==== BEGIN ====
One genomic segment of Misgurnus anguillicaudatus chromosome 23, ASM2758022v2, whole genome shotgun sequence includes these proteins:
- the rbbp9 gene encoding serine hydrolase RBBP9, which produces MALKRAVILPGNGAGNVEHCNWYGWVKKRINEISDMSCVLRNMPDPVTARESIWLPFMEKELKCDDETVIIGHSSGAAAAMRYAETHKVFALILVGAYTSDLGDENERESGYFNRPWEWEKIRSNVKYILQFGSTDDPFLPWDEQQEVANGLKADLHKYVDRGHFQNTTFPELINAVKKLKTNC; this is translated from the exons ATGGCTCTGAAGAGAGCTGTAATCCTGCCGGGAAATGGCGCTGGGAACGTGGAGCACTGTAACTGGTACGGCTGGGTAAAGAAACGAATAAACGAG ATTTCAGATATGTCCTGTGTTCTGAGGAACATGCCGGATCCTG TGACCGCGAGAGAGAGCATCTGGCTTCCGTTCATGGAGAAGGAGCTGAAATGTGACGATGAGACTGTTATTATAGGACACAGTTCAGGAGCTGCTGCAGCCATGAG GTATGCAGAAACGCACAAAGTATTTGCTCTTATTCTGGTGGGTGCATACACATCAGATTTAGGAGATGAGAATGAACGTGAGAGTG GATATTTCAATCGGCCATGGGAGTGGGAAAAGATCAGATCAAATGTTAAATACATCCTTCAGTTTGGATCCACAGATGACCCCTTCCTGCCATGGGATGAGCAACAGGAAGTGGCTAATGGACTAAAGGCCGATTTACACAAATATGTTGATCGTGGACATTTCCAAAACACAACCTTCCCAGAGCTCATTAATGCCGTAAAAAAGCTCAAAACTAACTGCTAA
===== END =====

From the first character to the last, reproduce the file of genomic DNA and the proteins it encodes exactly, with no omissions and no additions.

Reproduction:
One genomic segment of Misgurnus anguillicaudatus chromosome 23, ASM2758022v2, whole genome shotgun sequence includes these proteins:
- the rbbp9 gene encoding serine hydrolase RBBP9, which produces MALKRAVILPGNGAGNVEHCNWYGWVKKRINEISDMSCVLRNMPDPVTARESIWLPFMEKELKCDDETVIIGHSSGAAAAMRYAETHKVFALILVGAYTSDLGDENERESGYFNRPWEWEKIRSNVKYILQFGSTDDPFLPWDEQQEVANGLKADLHKYVDRGHFQNTTFPELINAVKKLKTNC; this is translated from the exons ATGGCTCTGAAGAGAGCTGTAATCCTGCCGGGAAATGGCGCTGGGAACGTGGAGCACTGTAACTGGTACGGCTGGGTAAAGAAACGAATAAACGAG ATTTCAGATATGTCCTGTGTTCTGAGGAACATGCCGGATCCTG TGACCGCGAGAGAGAGCATCTGGCTTCCGTTCATGGAGAAGGAGCTGAAATGTGACGATGAGACTGTTATTATAGGACACAGTTCAGGAGCTGCTGCAGCCATGAG GTATGCAGAAACGCACAAAGTATTTGCTCTTATTCTGGTGGGTGCATACACATCAGATTTAGGAGATGAGAATGAACGTGAGAGTG GATATTTCAATCGGCCATGGGAGTGGGAAAAGATCAGATCAAATGTTAAATACATCCTTCAGTTTGGATCCACAGATGACCCCTTCCTGCCATGGGATGAGCAACAGGAAGTGGCTAATGGACTAAAGGCCGATTTACACAAATATGTTGATCGTGGACATTTCCAAAACACAACCTTCCCAGAGCTCATTAATGCCGTAAAAAAGCTCAAAACTAACTGCTAA